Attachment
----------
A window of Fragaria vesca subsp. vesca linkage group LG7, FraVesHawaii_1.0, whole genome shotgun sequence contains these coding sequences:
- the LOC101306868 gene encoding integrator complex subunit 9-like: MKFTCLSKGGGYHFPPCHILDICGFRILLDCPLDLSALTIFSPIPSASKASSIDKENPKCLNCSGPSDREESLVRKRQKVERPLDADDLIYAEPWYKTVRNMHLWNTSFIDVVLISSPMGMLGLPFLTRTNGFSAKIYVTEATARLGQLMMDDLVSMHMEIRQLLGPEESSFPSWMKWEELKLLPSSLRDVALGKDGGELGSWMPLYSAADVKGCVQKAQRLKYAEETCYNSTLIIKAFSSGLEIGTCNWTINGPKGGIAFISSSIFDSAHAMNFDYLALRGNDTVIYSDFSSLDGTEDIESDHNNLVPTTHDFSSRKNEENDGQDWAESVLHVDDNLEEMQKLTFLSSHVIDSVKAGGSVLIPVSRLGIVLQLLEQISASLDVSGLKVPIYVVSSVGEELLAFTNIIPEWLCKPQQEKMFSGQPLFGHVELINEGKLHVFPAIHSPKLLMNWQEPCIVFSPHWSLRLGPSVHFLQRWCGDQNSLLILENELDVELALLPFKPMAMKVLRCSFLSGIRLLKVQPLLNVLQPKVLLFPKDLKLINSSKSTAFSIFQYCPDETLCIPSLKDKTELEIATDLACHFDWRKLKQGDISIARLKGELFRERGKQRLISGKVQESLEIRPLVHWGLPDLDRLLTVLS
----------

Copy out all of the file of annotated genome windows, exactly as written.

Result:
A window of Fragaria vesca subsp. vesca linkage group LG7, FraVesHawaii_1.0, whole genome shotgun sequence contains these coding sequences:
- the LOC101306868 gene encoding integrator complex subunit 9-like: MKFTCLSKGGGYHFPPCHILDICGFRILLDCPLDLSALTIFSPIPSASKASSIDKENPKCLNCSGPSDREESLVRKRQKVERPLDADDLIYAEPWYKTVRNMHLWNTSFIDVVLISSPMGMLGLPFLTRTNGFSAKIYVTEATARLGQLMMDDLVSMHMEIRQLLGPEESSFPSWMKWEELKLLPSSLRDVALGKDGGELGSWMPLYSAADVKGCVQKAQRLKYAEETCYNSTLIIKAFSSGLEIGTCNWTINGPKGGIAFISSSIFDSAHAMNFDYLALRGNDTVIYSDFSSLDGTEDIESDHNNLVPTTHDFSSRKNEENDGQDWAESVLHVDDNLEEMQKLTFLSSHVIDSVKAGGSVLIPVSRLGIVLQLLEQISASLDVSGLKVPIYVVSSVGEELLAFTNIIPEWLCKPQQEKMFSGQPLFGHVELINEGKLHVFPAIHSPKLLMNWQEPCIVFSPHWSLRLGPSVHFLQRWCGDQNSLLILENELDVELALLPFKPMAMKVLRCSFLSGIRLLKVQPLLNVLQPKVLLFPKDLKLINSSKSTAFSIFQYCPDETLCIPSLKDKTELEIATDLACHFDWRKLKQGDISIARLKGELFRERGKQRLISGKVQESLEIRPLVHWGLPDLDRLLTVLS